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About midwestern_alpine_hero

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  1. Damaged Plastic Boots

    Hey quick question, I lent a guy a pair of koflach plastics from my clubs gear pile and he cracked one. How easy is it to damage these things, I have never heard of this before and am wondering how unusual it is. They pair are old but not used too often (soles are still good) and were a little scratched up, and now one is cracked all the way through to the liner. Any idea where to get them fixed if possible?
  2. help with Permits... somewhat urgent...

    Also, can anyone clarify what the boundaries for the different "zones" are... ?
  3. help with Permits... somewhat urgent...

    So I am getting shafted by the rangers at Rainier. It is written on their website that you have a limit of 4 nights in the Camp Muir or Shurman zones, or in any zone I believe, to kind of control how many people are on the mountain and allow everyone a fair chance to summit, which is fine... but there is no information that I can find on what the different zones are, someone said in recent post that there is a summit zone, someone else told me that the Muir Snowfields isn't the same zone as Camp Muir etc. Anyway going on all this vague information I came up with the following plan... 2 nights at Muir Snowfield to get the glacier travel, crevasse rescue down and get somewhat acclimated to the altitude, followed by a 4 night period at Muir hoping to have the opportunity to beat my way past the hords of souls paying RMI to be dragged to the top etc. BUT we just called Longmire Museum, cause the ranger station doesn't answer the phone, and they told us its 4 nights on the mountain total, some new rule, no indication was given on what zones constitute the mountain, when this rule came into effect, why the website gives somewhat contradictory information or anything else... SO does anyone out there know what the deal is, anyone have numbers for an actual ranger that we can talk to to straighten this out?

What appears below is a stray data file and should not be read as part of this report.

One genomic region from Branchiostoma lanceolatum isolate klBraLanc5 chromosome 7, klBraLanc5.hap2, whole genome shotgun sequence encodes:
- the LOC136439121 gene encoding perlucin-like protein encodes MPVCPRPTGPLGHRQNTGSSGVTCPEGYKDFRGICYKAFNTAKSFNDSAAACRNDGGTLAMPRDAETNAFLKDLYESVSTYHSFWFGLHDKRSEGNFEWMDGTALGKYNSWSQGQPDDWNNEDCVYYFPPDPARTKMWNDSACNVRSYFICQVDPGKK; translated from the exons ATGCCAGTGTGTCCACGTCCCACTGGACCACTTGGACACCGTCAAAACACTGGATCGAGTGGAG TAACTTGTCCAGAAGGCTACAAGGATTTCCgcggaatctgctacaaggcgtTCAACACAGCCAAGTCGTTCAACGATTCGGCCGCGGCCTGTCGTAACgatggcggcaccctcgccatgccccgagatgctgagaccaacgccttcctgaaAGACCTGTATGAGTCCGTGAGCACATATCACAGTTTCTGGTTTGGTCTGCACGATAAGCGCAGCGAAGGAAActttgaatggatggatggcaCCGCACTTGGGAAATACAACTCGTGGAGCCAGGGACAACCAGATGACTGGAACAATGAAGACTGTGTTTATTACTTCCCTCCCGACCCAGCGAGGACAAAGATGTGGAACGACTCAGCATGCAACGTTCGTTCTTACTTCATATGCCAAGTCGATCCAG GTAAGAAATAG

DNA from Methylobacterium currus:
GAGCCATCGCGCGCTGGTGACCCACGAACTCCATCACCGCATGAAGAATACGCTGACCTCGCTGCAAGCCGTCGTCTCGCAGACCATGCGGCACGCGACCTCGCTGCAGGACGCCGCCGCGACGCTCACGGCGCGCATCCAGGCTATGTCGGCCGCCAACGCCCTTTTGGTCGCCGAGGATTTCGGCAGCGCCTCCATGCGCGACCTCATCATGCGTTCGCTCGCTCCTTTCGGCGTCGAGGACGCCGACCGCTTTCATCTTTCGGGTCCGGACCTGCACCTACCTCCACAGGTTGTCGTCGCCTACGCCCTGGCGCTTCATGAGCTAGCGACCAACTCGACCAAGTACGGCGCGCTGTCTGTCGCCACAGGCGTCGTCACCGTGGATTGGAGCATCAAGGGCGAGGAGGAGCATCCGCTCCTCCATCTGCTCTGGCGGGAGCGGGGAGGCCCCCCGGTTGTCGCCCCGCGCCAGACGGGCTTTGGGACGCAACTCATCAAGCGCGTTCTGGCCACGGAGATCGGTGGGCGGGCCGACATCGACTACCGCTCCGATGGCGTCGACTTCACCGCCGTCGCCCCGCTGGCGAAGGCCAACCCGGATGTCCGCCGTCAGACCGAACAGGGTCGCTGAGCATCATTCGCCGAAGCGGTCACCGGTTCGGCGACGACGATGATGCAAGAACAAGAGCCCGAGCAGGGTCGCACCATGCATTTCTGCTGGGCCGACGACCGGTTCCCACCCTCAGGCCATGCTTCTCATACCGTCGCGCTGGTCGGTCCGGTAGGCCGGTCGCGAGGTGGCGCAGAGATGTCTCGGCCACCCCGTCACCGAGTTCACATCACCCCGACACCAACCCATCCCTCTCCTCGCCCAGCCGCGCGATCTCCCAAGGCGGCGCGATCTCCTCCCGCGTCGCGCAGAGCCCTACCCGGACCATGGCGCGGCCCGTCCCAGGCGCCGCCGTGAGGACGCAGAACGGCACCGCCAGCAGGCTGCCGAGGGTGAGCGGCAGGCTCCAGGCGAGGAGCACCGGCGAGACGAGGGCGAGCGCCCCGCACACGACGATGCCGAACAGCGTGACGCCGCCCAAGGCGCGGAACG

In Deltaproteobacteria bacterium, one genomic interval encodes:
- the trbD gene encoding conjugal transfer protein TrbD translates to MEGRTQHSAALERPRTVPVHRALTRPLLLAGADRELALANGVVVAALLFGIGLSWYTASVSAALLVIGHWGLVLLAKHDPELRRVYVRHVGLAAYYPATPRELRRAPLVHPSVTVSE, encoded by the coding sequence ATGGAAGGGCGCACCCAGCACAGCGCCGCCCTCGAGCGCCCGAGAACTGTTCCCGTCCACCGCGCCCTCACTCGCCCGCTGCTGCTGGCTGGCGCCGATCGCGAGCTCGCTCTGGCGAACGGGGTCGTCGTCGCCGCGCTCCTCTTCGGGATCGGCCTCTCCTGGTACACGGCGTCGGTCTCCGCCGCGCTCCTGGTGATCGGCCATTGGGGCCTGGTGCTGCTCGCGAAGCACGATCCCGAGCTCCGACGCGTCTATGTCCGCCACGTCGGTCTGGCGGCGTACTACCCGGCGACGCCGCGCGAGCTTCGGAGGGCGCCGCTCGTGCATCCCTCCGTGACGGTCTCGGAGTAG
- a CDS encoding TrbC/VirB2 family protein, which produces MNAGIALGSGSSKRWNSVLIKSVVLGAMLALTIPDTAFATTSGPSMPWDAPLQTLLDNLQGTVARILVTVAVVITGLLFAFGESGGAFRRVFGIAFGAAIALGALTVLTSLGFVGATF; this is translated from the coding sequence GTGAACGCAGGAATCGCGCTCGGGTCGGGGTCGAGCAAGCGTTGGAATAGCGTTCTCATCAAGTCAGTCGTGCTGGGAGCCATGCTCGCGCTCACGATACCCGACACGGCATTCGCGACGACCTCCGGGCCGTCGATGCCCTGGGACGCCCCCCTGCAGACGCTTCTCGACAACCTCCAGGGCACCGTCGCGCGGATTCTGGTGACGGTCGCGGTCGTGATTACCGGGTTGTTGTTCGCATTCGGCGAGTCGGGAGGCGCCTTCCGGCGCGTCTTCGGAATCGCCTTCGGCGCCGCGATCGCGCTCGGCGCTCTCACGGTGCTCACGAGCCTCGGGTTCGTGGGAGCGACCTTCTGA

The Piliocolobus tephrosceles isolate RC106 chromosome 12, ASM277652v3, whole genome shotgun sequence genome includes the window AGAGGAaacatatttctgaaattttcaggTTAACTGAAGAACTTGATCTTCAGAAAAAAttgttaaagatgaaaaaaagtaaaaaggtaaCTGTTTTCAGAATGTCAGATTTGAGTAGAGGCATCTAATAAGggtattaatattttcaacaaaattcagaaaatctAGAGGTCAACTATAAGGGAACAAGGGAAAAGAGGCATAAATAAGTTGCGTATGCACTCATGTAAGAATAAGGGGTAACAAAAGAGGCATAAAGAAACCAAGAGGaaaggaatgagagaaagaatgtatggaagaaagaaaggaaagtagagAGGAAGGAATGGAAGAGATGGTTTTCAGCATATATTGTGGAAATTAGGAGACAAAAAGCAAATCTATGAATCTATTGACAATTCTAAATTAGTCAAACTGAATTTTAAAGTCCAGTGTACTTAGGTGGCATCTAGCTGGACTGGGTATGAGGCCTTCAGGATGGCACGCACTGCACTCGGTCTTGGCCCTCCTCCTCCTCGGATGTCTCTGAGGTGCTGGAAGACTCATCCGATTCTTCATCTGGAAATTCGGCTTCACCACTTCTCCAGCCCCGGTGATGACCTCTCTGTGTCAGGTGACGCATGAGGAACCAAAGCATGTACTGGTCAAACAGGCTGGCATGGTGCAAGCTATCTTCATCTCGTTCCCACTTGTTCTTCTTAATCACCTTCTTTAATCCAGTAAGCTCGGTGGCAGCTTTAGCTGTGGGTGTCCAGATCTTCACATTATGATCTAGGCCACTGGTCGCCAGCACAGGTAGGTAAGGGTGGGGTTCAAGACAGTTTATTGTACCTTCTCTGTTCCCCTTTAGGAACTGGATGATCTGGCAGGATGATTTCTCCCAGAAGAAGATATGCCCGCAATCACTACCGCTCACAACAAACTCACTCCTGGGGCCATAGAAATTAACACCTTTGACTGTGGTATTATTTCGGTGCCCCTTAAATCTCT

4. european alpine climbing grades

    Okay the comments are helpful, Rainier fetish or penis envy, its a place that is easy organise a trip to as there are tonnes of books about it, its close to Seattle, forums like this provide great info etc. and in the end its a big one alright. Coming all the way from Chicago it would be hard to head to some little known climbing area without wasting valuable holiday time wandering around trying to find a place to park! So send out the suggestions for other places that would provide good fun for a beginner, some cascade climbs would be cool also, I get the impression that Rainier is a long slog up snow, in france they have long, easy (french 4 and 5) mountain rock routes, any suggestions (up to 5.6 trad or 5.7 bolted) in the region? Which guide books would be best for me?
  5. european alpine climbing grades

    Firstly, this is a class website, and the message below this one has helped me a lot already. Anyway I am heading to Rainier sometime over the summer, probably in June or July and midweek to avoid the crowds for sure. I have never done Alpine climbing over here in the states but did some in the Dauphine Alps last summer and was wondering about the grading systems. Over there I trained and was guided on routes rated peu difficile and climbed several facile routes with my buddies. How do the grades over here match up with european ones? One online reference indicates that the routes are classed in terms of how long it would take as opposed to how technically difficult they are, obviously length of time is extremely important also but I wish to get a better idea of what ability level is required for the grades. The thread below gives suggestions for people with good experience who have never climbed at Rainier. How about some suggestions for beginners who haven't been to Rainier but who have about 1.5 weeks to spare. For us the ideal would be to be based somewhere with a few different easier routes and one or two at the next level in case things go well and the weather stays good. Any advice would be greatly appreciated.